Presuming permissions are granted, the first step would be recruitment. Let’s look to the British Indian Army for guidance.  Well educated, upwardly mobile locals who might be resentful of foreign interference are excluded. Instead, recruitment among tribes and clans who are the traditional enemies of the groups to which the insurgents belong. The recruits are paid far better that they could get working elsewhere, and some of their pay goes home, not straight to the recruit. Payments are made to recruits’ tribal leaders, buttressing their positions, but it is made clear that the tribal leader’s access to funds depends on loyalty to the new force. No loyalty, no money, no recruitment from his tribe, no money sent home. These payments are not bribes in the western sense. Tribal leaders use funds on themselves, it is true, but they distribute the bulk of them to their followers to maintain their loyalty.

We should not kid ourselves. The tribes and clans we pay will support us only as long and the money flows and we look like winners. To quote an old India hand, “Afghan loyalty is not for sale. It can, however, be rented.”

Like the British Indian Army, the internal organisation of our unit should follow family, clan, and tribal loyalty by assigning related people to a company. Serving with their relations helps keep them in line and makes them more likely to remain loyal to each other. Within the battalion, we will mix a company from a given clan/tribe with companies drawn from their tribal adversaries, making it more difficult for a rebellion or mutiny to take hold.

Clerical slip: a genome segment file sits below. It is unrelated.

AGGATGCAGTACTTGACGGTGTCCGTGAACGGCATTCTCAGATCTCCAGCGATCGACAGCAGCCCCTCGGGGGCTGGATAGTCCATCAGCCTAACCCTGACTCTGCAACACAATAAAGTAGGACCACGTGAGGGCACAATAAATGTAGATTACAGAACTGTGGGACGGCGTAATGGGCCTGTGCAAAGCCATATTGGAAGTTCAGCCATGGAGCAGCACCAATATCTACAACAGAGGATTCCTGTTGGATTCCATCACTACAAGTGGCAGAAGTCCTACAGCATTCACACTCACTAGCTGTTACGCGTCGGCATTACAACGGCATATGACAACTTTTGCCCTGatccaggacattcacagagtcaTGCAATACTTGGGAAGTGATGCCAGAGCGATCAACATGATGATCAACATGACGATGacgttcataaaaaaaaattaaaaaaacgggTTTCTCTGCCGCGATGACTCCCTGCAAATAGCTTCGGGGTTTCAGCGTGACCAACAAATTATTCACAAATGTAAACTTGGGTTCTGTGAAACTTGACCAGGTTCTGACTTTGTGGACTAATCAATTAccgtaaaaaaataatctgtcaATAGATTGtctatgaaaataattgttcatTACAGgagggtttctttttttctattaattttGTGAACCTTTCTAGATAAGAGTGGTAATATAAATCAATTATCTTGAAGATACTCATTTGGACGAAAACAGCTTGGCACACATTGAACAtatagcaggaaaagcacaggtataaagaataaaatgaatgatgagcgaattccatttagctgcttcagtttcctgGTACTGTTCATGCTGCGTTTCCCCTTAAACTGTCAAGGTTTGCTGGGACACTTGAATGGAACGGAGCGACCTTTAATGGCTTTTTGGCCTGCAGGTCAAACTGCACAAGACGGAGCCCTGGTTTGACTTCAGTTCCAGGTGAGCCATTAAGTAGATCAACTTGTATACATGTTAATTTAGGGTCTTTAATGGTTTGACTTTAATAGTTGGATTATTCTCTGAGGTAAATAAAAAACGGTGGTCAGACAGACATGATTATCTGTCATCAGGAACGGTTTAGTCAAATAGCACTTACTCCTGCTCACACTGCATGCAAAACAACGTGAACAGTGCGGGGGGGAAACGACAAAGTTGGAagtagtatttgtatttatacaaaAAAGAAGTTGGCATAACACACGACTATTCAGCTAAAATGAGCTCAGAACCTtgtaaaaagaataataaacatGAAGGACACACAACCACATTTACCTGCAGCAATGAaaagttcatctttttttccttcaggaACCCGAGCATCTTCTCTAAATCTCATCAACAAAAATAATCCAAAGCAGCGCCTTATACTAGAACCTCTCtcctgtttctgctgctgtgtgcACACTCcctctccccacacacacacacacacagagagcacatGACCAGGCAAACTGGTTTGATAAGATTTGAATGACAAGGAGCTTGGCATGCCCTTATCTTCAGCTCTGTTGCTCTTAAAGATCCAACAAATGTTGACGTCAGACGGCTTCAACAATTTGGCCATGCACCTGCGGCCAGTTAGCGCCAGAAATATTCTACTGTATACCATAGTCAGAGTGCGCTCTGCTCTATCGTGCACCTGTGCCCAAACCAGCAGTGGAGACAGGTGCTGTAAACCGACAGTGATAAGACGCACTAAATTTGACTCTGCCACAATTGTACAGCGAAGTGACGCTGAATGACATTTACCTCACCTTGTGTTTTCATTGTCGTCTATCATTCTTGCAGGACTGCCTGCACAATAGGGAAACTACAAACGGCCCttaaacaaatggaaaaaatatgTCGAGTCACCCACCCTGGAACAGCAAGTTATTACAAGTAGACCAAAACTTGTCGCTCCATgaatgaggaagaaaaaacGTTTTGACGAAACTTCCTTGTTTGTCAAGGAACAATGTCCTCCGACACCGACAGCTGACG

Like the British Indian Army, we will provide small arms and other company level weaponry of simple design. Russian weaponry is ideal. Russian weapons are simple, take little maintenance, and work without fussy cleaning. More advanced weaponry can be kept in the hands of the assisting nation’s military personnel attached to the unit.

In nations where religion is a major cultural factor, our soldiers should be extremely sensitive to wider religious traditions. Only culturally appropriate food will be permitted on base, and where appropriate, alcohol will be banned.